I've hit a bit of a roadblock, and I'm hoping someone can help!

I've written a metro application that serves as a unit test runner, and I now need to be able to call this application headlessly so that it can be used for validation in the build process. The way the metro app works is it runs a bunch of unit tests, generates an XML file that contains the test results, and displays the results to the user.

Ideally, I would have a simple script that would run the metro app, execute the tests, exit the app, and then have the ability to read the results in the generated XML file. Is this possible, and if so, what's the best way to do it?

Here are some more specific questions:

  1. How can one start a metro app headlessly, and in the metro app is there a way to detect this so that it does not wait for user input?

  2. Is it possible to access files within the package of a metro app from an outside process?

EDIT - A workaround would be to create a custom Visual Studio test runner and then find a way to run the tests automatically with each build. I know this can be done within the IDE, but I'm not sure if there's a way to do this with a script.

3 Answers 3


I imagine you've long since moved past this problem, but for the sake of anyone else looking to do this, I got it to work without too much hassle. To execute a Metro app in an automated/headless fashion, I wrote a simple desktop command-line utility that takes the name of a metro app and makes use of the IApplicationActivationManager interface to launch it. I can then call that utility from a script.

The second argument to that inteface's ActivateApplication method is a string that gets passed in to the activated app, kind of like command-line arguments. It shows up as the Arguments property of the LaunchActivatedEventArgs that is received by the app's OnLaunched handler. The default implementation of OnLaunched in the Visual Studio template projects passes this value to the MainPage when it first navigates to it, where it comes through into the OnNavigatedTo handler as the Parameter property of the NavigationEventArgs. You could catch it in whichever place is more convenient.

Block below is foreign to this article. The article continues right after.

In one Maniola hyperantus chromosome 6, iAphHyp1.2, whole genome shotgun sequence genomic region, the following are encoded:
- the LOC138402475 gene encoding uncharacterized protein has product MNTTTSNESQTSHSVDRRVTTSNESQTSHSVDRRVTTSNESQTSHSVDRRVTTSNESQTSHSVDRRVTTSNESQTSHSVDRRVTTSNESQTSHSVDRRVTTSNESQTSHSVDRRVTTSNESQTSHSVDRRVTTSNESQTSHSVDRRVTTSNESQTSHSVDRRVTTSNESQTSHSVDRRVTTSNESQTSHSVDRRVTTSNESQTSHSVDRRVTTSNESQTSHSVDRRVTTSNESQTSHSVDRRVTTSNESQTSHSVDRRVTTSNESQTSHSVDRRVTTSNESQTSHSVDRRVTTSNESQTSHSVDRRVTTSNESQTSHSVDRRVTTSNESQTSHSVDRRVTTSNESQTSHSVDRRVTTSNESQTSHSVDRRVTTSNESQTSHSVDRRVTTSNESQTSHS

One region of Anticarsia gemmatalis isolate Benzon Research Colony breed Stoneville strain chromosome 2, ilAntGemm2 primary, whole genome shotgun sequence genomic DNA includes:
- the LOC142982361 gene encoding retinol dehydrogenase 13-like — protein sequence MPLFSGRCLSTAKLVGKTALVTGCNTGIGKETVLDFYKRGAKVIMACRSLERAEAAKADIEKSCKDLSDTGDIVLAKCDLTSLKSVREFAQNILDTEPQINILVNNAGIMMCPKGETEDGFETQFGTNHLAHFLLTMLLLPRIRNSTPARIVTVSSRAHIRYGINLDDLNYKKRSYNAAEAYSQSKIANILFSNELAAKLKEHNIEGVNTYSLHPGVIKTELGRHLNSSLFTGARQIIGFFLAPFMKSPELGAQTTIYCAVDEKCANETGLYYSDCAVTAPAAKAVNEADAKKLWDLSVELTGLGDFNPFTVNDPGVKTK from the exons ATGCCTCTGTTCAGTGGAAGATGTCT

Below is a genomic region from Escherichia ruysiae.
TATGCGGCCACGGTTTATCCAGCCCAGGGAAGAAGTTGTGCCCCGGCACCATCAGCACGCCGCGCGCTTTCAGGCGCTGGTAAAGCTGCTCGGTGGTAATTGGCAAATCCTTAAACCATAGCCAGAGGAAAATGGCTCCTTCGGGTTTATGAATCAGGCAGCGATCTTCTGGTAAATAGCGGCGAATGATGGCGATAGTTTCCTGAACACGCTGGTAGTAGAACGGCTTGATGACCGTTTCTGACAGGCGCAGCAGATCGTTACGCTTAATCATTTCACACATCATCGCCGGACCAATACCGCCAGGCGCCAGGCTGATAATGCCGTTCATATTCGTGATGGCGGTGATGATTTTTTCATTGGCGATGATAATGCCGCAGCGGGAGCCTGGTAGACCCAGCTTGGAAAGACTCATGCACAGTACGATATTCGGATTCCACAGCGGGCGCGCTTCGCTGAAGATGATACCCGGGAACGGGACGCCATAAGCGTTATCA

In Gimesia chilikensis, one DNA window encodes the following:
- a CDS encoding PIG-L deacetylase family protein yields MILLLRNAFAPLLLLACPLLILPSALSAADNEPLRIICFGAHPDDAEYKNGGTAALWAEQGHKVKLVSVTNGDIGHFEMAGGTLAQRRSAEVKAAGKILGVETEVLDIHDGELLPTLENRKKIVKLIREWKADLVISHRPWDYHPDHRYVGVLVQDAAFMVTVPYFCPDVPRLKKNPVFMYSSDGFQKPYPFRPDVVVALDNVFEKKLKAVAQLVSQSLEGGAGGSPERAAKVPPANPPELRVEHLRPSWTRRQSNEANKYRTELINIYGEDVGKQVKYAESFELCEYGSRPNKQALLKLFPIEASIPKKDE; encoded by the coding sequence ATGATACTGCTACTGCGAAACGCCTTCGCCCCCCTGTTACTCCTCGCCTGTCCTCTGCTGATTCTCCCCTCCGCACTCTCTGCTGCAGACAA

My launcher utility passes a hard-coded flag through there, as well as forwarding its own command-line arguments. That allows the top-level script to pass arbitrary data down into the Metro app. The app can use that data to realize that it's running headless and run its tests. It can spit out whatever kind of result data you like into one of its folders (like its LocalFolder), which a desktop app can then read from %LOCALAPPDATA%\Packages\APPNAME\LocalState. I setup my launcher utility to wait for the result files to appear after launching the app, and then use them to determine its own exit code. The launcher utility can't kill the app afterward, but the app can kill itself when it's done via CoreApplication.Exit.

That setup worked great for a while, but a problem that I'm running into now is that the app isn't always launched to the foreground, and the runtime will suspend/terminate the app after it hasn't been the foreground app for some amount of time (currently ~10-15 seconds). So any tests that take too long won't work with this approach, barring some workaround that I haven't discovered yet (which I was searching for when I came across this question).


I doubt you'll be able to do it.

It's the same sort of problem as trying to run a WPF app headlessly, but harder since you'd also have to deal with the Metro sandbox security model.

P.S. Happy to be proven wrong!

  • Yeah, I've been slowly coming to this same realization. Thanks.
    – Jeff
    Apr 19, 2012 at 0:34

No, sorry. You hit a wall with your first requirement of a script that runs the Metro application in "headless" mode in the first place. Your second requirement would be your next wall. One application cannot see, let alone monitor, another application/thread/process. Then your third requirement is also impossible. Files inside an application are isolated. It sounds to me like you found a good candidate for a desktop app. Having said that, don't mistakenly think that you can't have a companion Metro application that is your dashboard. It's just the execution core can't be hosted inside the WinRT sandbox.

Your Answer

By clicking “Post Your Answer”, you agree to our terms of service, privacy policy and cookie policy

Not the answer you're looking for? Browse other questions tagged or ask your own question.